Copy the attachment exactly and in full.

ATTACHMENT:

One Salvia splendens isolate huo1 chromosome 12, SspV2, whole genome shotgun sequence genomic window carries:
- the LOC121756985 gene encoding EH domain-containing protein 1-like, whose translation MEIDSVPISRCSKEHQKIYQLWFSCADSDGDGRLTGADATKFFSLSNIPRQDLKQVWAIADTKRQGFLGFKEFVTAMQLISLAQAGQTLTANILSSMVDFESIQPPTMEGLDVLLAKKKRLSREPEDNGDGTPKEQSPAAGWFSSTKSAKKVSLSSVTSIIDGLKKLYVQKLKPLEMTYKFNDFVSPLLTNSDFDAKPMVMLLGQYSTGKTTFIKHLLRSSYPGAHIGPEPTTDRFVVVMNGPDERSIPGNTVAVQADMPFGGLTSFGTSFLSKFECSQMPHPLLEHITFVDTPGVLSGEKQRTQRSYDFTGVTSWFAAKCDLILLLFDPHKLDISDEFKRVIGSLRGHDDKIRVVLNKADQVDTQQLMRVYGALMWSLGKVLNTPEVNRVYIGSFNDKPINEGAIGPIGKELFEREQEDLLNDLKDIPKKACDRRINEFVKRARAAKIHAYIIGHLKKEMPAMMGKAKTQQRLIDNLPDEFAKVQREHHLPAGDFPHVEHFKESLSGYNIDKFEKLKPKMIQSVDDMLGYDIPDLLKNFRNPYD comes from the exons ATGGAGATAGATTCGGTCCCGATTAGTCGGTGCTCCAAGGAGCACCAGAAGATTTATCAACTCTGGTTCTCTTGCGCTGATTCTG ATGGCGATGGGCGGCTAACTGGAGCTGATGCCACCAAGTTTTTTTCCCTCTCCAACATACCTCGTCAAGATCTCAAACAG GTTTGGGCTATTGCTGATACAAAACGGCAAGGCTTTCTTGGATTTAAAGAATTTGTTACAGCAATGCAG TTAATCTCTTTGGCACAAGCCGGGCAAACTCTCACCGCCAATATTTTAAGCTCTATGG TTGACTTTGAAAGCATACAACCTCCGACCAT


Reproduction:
One Salvia splendens isolate huo1 chromosome 12, SspV2, whole genome shotgun sequence genomic window carries:
- the LOC121756985 gene encoding EH domain-containing protein 1-like, whose translation MEIDSVPISRCSKEHQKIYQLWFSCADSDGDGRLTGADATKFFSLSNIPRQDLKQVWAIADTKRQGFLGFKEFVTAMQLISLAQAGQTLTANILSSMVDFESIQPPTMEGLDVLLAKKKRLSREPEDNGDGTPKEQSPAAGWFSSTKSAKKVSLSSVTSIIDGLKKLYVQKLKPLEMTYKFNDFVSPLLTNSDFDAKPMVMLLGQYSTGKTTFIKHLLRSSYPGAHIGPEPTTDRFVVVMNGPDERSIPGNTVAVQADMPFGGLTSFGTSFLSKFECSQMPHPLLEHITFVDTPGVLSGEKQRTQRSYDFTGVTSWFAAKCDLILLLFDPHKLDISDEFKRVIGSLRGHDDKIRVVLNKADQVDTQQLMRVYGALMWSLGKVLNTPEVNRVYIGSFNDKPINEGAIGPIGKELFEREQEDLLNDLKDIPKKACDRRINEFVKRARAAKIHAYIIGHLKKEMPAMMGKAKTQQRLIDNLPDEFAKVQREHHLPAGDFPHVEHFKESLSGYNIDKFEKLKPKMIQSVDDMLGYDIPDLLKNFRNPYD comes from the exons ATGGAGATAGATTCGGTCCCGATTAGTCGGTGCTCCAAGGAGCACCAGAAGATTTATCAACTCTGGTTCTCTTGCGCTGATTCTG ATGGCGATGGGCGGCTAACTGGAGCTGATGCCACCAAGTTTTTTTCCCTCTCCAACATACCTCGTCAAGATCTCAAACAG GTTTGGGCTATTGCTGATACAAAACGGCAAGGCTTTCTTGGATTTAAAGAATTTGTTACAGCAATGCAG TTAATCTCTTTGGCACAAGCCGGGCAAACTCTCACCGCCAATATTTTAAGCTCTATGG TTGACTTTGAAAGCATACAACCTCCGACCAT